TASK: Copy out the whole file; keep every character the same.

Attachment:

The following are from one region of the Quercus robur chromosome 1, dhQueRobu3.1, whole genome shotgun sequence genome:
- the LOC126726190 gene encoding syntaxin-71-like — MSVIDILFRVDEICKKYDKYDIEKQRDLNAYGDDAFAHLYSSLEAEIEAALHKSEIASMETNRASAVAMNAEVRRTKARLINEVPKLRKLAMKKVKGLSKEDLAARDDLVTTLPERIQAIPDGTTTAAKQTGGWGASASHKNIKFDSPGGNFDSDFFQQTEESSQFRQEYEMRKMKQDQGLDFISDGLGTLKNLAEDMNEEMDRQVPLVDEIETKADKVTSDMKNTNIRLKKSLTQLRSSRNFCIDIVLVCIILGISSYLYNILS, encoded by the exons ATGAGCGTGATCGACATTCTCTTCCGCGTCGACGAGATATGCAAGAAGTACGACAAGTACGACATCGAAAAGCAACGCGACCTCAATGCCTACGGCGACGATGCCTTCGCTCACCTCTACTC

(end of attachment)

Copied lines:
The following are from one region of the Quercus robur chromosome 1, dhQueRobu3.1, whole genome shotgun sequence genome:
- the LOC126726190 gene encoding syntaxin-71-like — MSVIDILFRVDEICKKYDKYDIEKQRDLNAYGDDAFAHLYSSLEAEIEAALHKSEIASMETNRASAVAMNAEVRRTKARLINEVPKLRKLAMKKVKGLSKEDLAARDDLVTTLPERIQAIPDGTTTAAKQTGGWGASASHKNIKFDSPGGNFDSDFFQQTEESSQFRQEYEMRKMKQDQGLDFISDGLGTLKNLAEDMNEEMDRQVPLVDEIETKADKVTSDMKNTNIRLKKSLTQLRSSRNFCIDIVLVCIILGISSYLYNILS, encoded by the exons ATGAGCGTGATCGACATTCTCTTCCGCGTCGACGAGATATGCAAGAAGTACGACAAGTACGACATCGAAAAGCAACGCGACCTCAATGCCTACGGCGACGATGCCTTCGCTCACCTCTACTC